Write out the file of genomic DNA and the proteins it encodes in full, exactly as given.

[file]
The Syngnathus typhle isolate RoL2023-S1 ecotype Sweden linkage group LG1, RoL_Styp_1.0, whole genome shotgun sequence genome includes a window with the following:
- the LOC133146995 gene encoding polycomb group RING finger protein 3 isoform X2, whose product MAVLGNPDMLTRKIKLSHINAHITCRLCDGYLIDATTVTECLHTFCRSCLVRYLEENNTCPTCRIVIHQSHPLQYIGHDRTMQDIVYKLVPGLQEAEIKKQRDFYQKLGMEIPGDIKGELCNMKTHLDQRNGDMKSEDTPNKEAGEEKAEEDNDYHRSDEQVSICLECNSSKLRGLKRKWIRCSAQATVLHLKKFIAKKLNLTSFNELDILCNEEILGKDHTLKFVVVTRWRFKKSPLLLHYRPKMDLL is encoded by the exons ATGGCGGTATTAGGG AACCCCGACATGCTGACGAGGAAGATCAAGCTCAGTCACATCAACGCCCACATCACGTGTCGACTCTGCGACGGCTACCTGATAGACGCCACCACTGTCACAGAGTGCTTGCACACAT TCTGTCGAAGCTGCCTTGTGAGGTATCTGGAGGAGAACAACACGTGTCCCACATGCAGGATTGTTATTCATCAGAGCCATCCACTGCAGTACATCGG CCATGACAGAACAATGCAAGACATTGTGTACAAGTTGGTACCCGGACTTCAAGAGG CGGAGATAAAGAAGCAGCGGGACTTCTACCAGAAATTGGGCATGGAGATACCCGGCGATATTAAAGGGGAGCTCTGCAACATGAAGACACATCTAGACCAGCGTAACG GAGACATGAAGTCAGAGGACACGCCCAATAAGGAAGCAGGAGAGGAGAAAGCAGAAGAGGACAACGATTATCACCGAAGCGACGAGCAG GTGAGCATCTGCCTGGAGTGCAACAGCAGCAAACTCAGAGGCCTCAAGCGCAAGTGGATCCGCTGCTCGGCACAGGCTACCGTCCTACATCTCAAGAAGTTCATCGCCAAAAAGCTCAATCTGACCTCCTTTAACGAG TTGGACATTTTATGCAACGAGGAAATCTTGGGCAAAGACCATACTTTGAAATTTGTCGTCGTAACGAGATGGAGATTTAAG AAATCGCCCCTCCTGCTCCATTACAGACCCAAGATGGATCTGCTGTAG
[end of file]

The Syngnathus typhle isolate RoL2023-S1 ecotype Sweden linkage group LG1, RoL_Styp_1.0, whole genome shotgun sequence genome includes a window with the following:
- the LOC133146995 gene encoding polycomb group RING finger protein 3 isoform X2, whose product MAVLGNPDMLTRKIKLSHINAHITCRLCDGYLIDATTVTECLHTFCRSCLVRYLEENNTCPTCRIVIHQSHPLQYIGHDRTMQDIVYKLVPGLQEAEIKKQRDFYQKLGMEIPGDIKGELCNMKTHLDQRNGDMKSEDTPNKEAGEEKAEEDNDYHRSDEQVSICLECNSSKLRGLKRKWIRCSAQATVLHLKKFIAKKLNLTSFNELDILCNEEILGKDHTLKFVVVTRWRFKKSPLLLHYRPKMDLL is encoded by the exons ATGGCGGTATTAGGG AACCCCGACATGCTGACGAGGAAGATCAAGCTCAGTCACATCAACGCCCACATCACGTGTCGACTCTGCGACGGCTACCTGATAGACGCCACCACTGTCACAGAGTGCTTGCACACAT TCTGTCGAAGCTGCCTTGTGAGGTATCTGGAGGAGAACAACACGTGTCCCACATGCAGGATTGTTATTCATCAGAGCCATCCACTGCAGTACATCGG CCATGACAGAACAATGCAAGACATTGTGTACAAGTTGGTACCCGGACTTCAAGAGG CGGAGATAAAGAAGCAGCGGGACTTCTACCAGAAATTGGGCATGGAGATACCCGGCGATATTAAAGGGGAGCTCTGCAACATGAAGACACATCTAGACCAGCGTAACG GAGACATGAAGTCAGAGGACACGCCCAATAAGGAAGCAGGAGAGGAGAAAGCAGAAGAGGACAACGATTATCACCGAAGCGACGAGCAG GTGAGCATCTGCCTGGAGTGCAACAGCAGCAAACTCAGAGGCCTCAAGCGCAAGTGGATCCGCTGCTCGGCACAGGCTACCGTCCTACATCTCAAGAAGTTCATCGCCAAAAAGCTCAATCTGACCTCCTTTAACGAG TTGGACATTTTATGCAACGAGGAAATCTTGGGCAAAGACCATACTTTGAAATTTGTCGTCGTAACGAGATGGAGATTTAAG AAATCGCCCCTCCTGCTCCATTACAGACCCAAGATGGATCTGCTGTAG